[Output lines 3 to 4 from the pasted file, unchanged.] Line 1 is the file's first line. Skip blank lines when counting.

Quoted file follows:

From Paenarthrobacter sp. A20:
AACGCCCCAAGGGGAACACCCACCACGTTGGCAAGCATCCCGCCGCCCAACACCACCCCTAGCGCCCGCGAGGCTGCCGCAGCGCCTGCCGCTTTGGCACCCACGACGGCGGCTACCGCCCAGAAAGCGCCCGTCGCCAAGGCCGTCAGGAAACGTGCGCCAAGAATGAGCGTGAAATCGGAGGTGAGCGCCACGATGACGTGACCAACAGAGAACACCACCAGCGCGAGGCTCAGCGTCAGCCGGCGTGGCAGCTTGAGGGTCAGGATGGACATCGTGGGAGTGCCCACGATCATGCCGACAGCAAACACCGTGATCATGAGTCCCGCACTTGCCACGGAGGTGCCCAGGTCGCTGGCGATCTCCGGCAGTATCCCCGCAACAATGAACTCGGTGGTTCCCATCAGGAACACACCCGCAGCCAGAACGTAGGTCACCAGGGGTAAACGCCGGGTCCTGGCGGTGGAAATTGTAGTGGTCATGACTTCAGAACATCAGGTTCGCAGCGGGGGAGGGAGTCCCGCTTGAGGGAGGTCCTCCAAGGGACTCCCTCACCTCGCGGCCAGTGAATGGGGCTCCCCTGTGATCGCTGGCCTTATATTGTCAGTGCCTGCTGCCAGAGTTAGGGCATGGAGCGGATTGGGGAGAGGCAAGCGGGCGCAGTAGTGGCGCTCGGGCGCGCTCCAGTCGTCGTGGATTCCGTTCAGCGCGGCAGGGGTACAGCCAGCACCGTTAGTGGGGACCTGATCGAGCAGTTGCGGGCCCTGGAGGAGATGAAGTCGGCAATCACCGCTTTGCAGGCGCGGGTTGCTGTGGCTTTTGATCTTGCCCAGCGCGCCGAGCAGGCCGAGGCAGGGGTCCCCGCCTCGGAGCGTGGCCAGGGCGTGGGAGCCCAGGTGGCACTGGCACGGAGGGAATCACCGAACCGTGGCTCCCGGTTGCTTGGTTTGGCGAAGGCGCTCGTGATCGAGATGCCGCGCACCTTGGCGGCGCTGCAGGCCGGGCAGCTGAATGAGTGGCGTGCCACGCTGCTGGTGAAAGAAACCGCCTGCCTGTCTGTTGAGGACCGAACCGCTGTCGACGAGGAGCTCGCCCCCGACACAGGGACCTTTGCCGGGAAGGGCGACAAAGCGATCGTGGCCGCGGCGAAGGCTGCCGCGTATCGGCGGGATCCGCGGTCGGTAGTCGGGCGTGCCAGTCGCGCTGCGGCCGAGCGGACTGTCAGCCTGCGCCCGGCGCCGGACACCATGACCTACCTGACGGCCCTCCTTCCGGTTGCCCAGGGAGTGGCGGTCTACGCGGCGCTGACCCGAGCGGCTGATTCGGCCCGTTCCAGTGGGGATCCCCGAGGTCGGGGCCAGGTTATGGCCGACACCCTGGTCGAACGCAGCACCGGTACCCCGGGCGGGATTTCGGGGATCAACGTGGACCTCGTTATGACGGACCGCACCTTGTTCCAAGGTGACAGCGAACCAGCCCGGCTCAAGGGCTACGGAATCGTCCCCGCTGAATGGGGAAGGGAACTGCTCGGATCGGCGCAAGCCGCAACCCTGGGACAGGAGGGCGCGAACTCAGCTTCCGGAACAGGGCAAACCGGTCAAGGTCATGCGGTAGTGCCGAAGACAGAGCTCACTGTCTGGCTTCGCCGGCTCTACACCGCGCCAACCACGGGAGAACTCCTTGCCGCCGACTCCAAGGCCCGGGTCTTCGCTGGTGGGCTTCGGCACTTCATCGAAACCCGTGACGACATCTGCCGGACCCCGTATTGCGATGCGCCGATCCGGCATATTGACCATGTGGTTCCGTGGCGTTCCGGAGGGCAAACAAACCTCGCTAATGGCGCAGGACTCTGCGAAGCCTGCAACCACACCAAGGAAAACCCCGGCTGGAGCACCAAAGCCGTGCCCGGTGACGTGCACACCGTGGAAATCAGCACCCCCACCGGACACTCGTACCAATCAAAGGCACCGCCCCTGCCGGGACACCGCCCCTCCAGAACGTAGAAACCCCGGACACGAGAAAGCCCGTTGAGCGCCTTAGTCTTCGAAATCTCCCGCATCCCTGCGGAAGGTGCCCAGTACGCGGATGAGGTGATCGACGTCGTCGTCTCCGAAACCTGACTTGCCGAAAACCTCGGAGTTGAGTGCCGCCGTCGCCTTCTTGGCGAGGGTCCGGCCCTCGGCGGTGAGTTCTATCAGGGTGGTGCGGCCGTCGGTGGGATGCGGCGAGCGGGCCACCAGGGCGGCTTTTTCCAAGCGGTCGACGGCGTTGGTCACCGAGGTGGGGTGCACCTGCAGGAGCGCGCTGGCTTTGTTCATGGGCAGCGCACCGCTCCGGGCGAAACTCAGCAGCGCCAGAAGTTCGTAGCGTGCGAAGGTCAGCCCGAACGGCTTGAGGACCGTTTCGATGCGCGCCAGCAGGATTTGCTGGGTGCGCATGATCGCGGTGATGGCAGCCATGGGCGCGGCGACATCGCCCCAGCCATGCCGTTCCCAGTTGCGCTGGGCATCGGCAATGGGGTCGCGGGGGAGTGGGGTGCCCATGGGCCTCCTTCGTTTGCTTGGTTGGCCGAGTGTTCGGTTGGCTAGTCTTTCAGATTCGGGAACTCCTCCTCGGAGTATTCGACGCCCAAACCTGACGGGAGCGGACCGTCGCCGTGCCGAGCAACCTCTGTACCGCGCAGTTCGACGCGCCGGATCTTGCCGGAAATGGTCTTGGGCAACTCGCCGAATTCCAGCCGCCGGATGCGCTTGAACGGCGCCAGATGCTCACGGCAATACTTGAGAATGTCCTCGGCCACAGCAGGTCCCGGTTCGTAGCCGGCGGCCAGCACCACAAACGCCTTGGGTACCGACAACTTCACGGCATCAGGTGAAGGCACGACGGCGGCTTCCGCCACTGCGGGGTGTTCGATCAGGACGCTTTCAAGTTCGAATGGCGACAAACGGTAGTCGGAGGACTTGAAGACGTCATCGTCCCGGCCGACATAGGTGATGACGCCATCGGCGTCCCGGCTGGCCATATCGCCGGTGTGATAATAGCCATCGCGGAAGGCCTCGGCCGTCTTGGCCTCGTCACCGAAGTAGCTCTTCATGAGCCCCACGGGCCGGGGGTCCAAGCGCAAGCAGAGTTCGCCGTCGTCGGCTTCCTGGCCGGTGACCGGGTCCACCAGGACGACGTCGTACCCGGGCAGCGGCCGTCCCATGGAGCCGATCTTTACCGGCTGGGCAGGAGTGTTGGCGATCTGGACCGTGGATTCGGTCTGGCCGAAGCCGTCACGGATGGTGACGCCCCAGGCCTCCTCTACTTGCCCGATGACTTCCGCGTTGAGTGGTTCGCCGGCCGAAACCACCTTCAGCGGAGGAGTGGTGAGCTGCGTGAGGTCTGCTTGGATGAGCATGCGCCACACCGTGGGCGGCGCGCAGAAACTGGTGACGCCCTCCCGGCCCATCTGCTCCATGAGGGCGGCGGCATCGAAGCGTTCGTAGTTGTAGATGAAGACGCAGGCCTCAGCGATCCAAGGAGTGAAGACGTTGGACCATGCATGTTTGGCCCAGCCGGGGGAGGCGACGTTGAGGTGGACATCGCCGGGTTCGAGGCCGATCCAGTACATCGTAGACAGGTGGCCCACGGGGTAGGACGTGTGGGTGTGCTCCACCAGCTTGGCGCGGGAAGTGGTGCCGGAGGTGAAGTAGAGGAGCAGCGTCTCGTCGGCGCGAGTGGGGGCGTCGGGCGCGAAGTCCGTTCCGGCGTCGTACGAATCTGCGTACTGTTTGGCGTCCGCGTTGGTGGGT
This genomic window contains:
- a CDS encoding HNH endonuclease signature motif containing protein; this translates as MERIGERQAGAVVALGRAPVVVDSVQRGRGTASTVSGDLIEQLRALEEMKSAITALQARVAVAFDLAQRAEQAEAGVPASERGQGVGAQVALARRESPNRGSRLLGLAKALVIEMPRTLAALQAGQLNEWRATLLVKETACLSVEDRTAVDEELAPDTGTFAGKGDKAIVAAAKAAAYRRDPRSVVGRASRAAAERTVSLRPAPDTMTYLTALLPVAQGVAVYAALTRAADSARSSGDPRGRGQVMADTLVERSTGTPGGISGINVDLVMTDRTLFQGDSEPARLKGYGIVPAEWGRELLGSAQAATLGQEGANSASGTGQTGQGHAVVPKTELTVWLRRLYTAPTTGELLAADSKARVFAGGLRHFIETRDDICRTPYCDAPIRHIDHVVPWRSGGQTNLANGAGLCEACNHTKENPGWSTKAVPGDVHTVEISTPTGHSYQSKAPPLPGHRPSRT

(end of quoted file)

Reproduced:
This genomic window contains:
- a CDS encoding HNH endonuclease signature motif containing protein; this translates as MERIGERQAGAVVALGRAPVVVDSVQRGRGTASTVSGDLIEQLRALEEMKSAITALQARVAVAFDLAQRAEQAEAGVPASERGQGVGAQVALARRESPNRGSRLLGLAKALVIEMPRTLAALQAGQLNEWRATLLVKETACLSVEDRTAVDEELAPDTGTFAGKGDKAIVAAAKAAAYRRDPRSVVGRASRAAAERTVSLRPAPDTMTYLTALLPVAQGVAVYAALTRAADSARSSGDPRGRGQVMADTLVERSTGTPGGISGINVDLVMTDRTLFQGDSEPARLKGYGIVPAEWGRELLGSAQAATLGQEGANSASGTGQTGQGHAVVPKTELTVWLRRLYTAPTTGELLAADSKARVFAGGLRHFIETRDDICRTPYCDAPIRHIDHVVPWRSGGQTNLANGAGLCEACNHTKENPGWSTKAVPGDVHTVEISTPTGHSYQSKAPPLPGHRPSRT